Also among the witnesses at the hearing was Joneigh Khaldun, chief medical executive for the Michigan Department of Health and Human Services, who said, “the greatest tragedy of this pandemic is how it has ravaged communities of color.” Khaldun said this is not unique to Michigan, and argued that health care in the U.S. is inherently racist. She called for a national testing infrastructure to thwart future pandemics, stating that disparities can be ameliorated with more dispersed testing sites, along with coverage that eliminates co-pays and the need for a physician’s order.
Julie Gerberding, formerly the CDC director and the chief patient officer at Merck & Co. Inc., of Kenilworth, N.J., said this pandemic “is a harbinger of things to come,” and recommended the creation of a health security agenda for the U.S.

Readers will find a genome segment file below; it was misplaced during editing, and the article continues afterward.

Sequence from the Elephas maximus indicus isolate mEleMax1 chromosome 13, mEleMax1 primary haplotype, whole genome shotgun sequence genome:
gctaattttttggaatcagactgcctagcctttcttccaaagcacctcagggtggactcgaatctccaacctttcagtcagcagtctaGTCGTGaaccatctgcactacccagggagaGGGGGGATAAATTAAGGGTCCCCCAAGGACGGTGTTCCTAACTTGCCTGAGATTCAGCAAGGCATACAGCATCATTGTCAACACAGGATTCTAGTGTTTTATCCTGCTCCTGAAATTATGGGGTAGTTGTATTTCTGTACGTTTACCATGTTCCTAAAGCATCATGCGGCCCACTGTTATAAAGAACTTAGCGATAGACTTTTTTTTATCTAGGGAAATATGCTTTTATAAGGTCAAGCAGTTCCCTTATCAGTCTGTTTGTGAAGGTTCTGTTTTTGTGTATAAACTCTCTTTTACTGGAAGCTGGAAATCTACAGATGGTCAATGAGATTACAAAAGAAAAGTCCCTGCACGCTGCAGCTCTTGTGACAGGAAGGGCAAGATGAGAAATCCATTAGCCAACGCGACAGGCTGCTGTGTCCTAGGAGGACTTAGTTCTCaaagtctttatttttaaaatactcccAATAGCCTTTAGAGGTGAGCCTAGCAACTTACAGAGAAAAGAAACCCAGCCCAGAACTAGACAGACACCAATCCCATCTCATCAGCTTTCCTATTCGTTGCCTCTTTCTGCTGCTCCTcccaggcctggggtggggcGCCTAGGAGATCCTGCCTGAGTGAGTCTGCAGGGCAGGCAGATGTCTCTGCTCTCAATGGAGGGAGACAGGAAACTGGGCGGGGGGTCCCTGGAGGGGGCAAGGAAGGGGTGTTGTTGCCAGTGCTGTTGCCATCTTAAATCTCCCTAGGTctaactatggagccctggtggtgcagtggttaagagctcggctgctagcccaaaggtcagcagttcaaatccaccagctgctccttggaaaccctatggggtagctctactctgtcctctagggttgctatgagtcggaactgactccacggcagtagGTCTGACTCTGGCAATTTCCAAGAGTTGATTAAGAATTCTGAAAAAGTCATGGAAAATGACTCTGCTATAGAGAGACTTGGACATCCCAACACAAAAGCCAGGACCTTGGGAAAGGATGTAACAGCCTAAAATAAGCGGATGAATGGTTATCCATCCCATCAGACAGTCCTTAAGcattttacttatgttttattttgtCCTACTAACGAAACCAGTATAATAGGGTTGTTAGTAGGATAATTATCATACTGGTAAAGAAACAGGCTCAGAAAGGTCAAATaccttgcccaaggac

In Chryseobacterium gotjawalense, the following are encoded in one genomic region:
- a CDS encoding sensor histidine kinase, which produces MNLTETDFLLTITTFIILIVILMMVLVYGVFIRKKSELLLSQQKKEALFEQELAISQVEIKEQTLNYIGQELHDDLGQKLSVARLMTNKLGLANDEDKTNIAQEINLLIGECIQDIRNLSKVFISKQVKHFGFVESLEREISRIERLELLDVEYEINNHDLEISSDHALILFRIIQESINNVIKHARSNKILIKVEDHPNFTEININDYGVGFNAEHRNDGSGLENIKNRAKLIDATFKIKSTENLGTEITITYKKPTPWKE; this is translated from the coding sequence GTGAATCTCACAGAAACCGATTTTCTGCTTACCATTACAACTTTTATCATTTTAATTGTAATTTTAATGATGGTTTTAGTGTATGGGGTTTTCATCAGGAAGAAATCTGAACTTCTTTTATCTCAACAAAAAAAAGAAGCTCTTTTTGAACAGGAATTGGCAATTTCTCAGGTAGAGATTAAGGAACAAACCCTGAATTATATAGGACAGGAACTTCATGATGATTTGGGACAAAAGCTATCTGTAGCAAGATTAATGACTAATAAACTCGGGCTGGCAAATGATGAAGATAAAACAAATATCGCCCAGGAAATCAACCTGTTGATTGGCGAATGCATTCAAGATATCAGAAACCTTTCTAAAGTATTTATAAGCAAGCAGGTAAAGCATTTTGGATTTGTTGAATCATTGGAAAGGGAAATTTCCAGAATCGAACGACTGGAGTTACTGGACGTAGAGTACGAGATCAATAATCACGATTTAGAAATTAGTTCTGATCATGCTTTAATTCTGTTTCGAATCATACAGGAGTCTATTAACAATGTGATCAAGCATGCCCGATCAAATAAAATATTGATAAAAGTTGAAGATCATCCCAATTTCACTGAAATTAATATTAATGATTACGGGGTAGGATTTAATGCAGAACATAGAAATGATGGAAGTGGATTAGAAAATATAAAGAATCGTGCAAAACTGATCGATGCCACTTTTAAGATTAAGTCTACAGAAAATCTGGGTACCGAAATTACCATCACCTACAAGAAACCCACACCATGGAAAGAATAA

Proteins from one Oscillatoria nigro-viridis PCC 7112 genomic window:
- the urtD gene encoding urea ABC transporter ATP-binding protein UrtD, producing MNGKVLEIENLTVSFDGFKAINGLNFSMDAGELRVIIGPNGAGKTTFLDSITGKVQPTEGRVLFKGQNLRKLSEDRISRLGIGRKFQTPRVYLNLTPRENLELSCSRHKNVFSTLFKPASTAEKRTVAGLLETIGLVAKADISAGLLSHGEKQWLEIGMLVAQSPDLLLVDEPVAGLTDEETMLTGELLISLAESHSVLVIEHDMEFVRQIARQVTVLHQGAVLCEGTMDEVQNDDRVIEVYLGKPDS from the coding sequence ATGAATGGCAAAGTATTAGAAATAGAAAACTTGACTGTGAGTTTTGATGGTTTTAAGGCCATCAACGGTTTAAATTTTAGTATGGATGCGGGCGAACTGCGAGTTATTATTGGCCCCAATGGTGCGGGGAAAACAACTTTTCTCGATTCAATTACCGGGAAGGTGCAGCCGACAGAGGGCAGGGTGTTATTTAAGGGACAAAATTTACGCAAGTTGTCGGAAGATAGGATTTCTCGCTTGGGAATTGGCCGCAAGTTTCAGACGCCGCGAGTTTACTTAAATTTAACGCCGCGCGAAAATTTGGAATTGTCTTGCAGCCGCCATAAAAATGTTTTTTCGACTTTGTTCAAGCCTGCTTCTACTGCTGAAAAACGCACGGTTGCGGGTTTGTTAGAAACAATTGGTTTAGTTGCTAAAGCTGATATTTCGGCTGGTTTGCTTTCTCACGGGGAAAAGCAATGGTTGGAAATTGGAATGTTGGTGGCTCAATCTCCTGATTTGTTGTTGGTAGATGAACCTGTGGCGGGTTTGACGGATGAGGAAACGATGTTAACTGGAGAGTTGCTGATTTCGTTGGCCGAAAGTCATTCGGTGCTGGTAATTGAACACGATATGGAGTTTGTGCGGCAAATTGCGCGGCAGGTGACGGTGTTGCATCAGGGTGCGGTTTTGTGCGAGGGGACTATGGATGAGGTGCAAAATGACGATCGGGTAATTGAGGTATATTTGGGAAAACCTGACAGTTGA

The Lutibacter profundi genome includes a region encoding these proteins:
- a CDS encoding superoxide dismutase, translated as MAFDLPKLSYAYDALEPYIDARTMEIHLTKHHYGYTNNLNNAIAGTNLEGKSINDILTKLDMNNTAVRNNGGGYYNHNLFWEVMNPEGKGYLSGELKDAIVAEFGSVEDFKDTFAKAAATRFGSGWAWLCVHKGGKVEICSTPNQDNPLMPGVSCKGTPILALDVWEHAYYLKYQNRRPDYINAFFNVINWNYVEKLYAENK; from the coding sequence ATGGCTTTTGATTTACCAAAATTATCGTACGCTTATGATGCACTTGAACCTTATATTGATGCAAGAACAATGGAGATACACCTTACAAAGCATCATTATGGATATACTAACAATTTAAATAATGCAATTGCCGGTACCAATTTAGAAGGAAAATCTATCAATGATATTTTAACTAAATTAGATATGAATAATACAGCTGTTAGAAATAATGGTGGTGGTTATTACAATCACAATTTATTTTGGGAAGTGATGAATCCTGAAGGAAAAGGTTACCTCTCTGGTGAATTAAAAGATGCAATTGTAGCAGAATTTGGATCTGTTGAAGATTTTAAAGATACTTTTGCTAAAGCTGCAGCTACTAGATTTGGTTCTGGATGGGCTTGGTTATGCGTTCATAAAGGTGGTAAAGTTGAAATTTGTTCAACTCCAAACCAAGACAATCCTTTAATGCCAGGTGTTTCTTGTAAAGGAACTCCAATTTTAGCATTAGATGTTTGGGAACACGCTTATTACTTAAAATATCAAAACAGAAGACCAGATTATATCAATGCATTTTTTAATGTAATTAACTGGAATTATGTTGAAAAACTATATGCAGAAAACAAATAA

“We are nowhere near the end of the mitigation phase of this crisis,” Gerberding said, pointing to the economic cost of social distancing as another factor that must be addressed. She said a vaccine for this pandemic must be successful in a single dose, must be durable, and must be robust enough to deal with antigenic drift. Because any vaccine will have to be applied to vulnerable populations, the vaccine “must have a higher bar for safety,” she said, adding, “we must not sacrifice safety for the sake of speed” to engender public trust. Gerberding said the budget process should insulate the CDC from budget caps and from budgetary horse-trading.